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Helping Kids Develop Healthy Habits

Published in Pediatrics, Weight Management, For the Health of It Author: Andrew Maloney,MD

Editor’s Note: Dr. Andrew Maloney was recently a guest on “Your Health” — a weekly radio program on KNSI discussing health issues featuring providers across CentraCare. In the St. Cloud area, you can listen to “Your Health” weekly on AM 1450 and FM 99.3, Saturdays at 2:30 p.m. and Sundays at 9:30 a.m. Or you can listen live at

Dr. Maloney is a board-certified pediatrician who cares for children of all ages and backgrounds. He is also medical director of CentraCare’s Pediatric Weight Management program, which utilizes a team of healthcare professionals to help review a child’s medical needs and encourage families to develop healthy lifestyle changes. To help prevent the negative long-term health effects of poor eating and exercise habits. Learn more now about the CentraCare Pediatric Weight Management program.

Here are some questions from Dr. Maloney’s interview. You can listen to the full program here. Some of the text below has been edited for length and clarity.

Q: Within the past 12 months, providers at CentraCare saw more than 13,000 children for a physical or well child visit. More than 4,300 of them met the criteria for being overweight or obese. About in one in every three children had a BMI Percentile for Age above the 85th percentile category. How is this happening?

Dr. Maloney: This is the trickle-down of our current society. What you see is a multi-generational thing where the weights, the habits of parents move on down the age line and are incorporated by younger kids.

Q: What can we do to help make sure our children are at a healthy weight?

Dr. Maloney: If you are getting your child in for an annual checkup, his/her height and weight will be measured, tracked and you’ll be able to see how your child trends over time. That’s the key to noticing weight issues early.

A: We don’t want to ruin someone’s self-esteem, so how do you talk about weight issues carefully with children?

Dr. Maloney: For sure you don’t want children to feel bad about themselves. Dr. Kim Hellier is a psychologist on our team who helps us be mindful of this. We try to make a program that is kid-friendly. We are challenging them. We are giving them small goals that help lead them somewhere. We’re trying to make it so they are having fun — even at a simple clinic appointment.

Q: Food is love everywhere. It’s part of our culture. How does one go about changing that?

Dr. Maloney: We recognize that food is part of the family. One of our first interventions we have with every family is bringing everyone to the meal, with screens off and away, so they can talk with each other. That structure and time is very important for any meal. It has been studied many times that the family meal plays a role in good health. Families that eat together have fewer psychological issues, less obesity and overeating problems.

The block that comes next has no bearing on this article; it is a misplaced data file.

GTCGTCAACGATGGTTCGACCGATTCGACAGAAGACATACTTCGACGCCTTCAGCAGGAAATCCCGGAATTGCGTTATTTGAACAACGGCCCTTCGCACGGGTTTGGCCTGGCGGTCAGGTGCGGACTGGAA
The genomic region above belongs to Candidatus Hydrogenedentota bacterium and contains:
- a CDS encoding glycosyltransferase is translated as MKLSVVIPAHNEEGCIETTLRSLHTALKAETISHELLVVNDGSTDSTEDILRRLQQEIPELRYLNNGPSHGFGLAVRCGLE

The family approach of the parents getting out and being active with their kids is very important, too. It’s not enough just to sign up your kids for baseball, but going out and throwing it with him or her.

And it also needs to be fun. You can’t ask a kid to do 30 push-ups a night if you’re not willing to do it. What’s ideal if you can find something fun that you can do together — whether it’s a walk, throwing a baseball or swimming.

Q: What is mindful eating?

Dr. Maloney: Mindful eating means you are thoughtful about what you put in your body, how hungry or full are you. We actually use scales with kids to help them identify how full you are at any given time. So that they stop before they get to that “Thanksgiving Dinner” stage where you have eaten so much you could become sick. That doesn’t mean that you should be hungry all of the time. We should be moving back and forth between being somewhat hungry and somewhat full.

Q: Do you use the word “diet” at in your practice?

Dr. Maloney: When I use the word diet, I’m comparing it to a koala bear’s diet. We all learn in school that they eat eucalyptus leaves — and if I had one at home that’s what I’d be feeding it. Comparatively, we as humans should eat a human diet. And a human diet includes a mix of fruits and vegetables, proteins and fats. Without that — we wouldn’t survive.

Q: When you talk with children in the Weight Management program, what are some of the things you talk about?

Dr. Maloney: I talk about fun a lot. We talk about what you do that’s fun. What would have you not tried that’s fun — whether that’s activity or foods. There are a lot of kids who don’t try certain foods because there are other foods that taste better than others. And I tell them that’s normal. Everybody likes certain things compared to others. Sometimes we have things that we don’t like as much — but we still have them. My least favorite color — I still have shirts in that color. I still wear them sometimes. Even though the other one might be my favorite.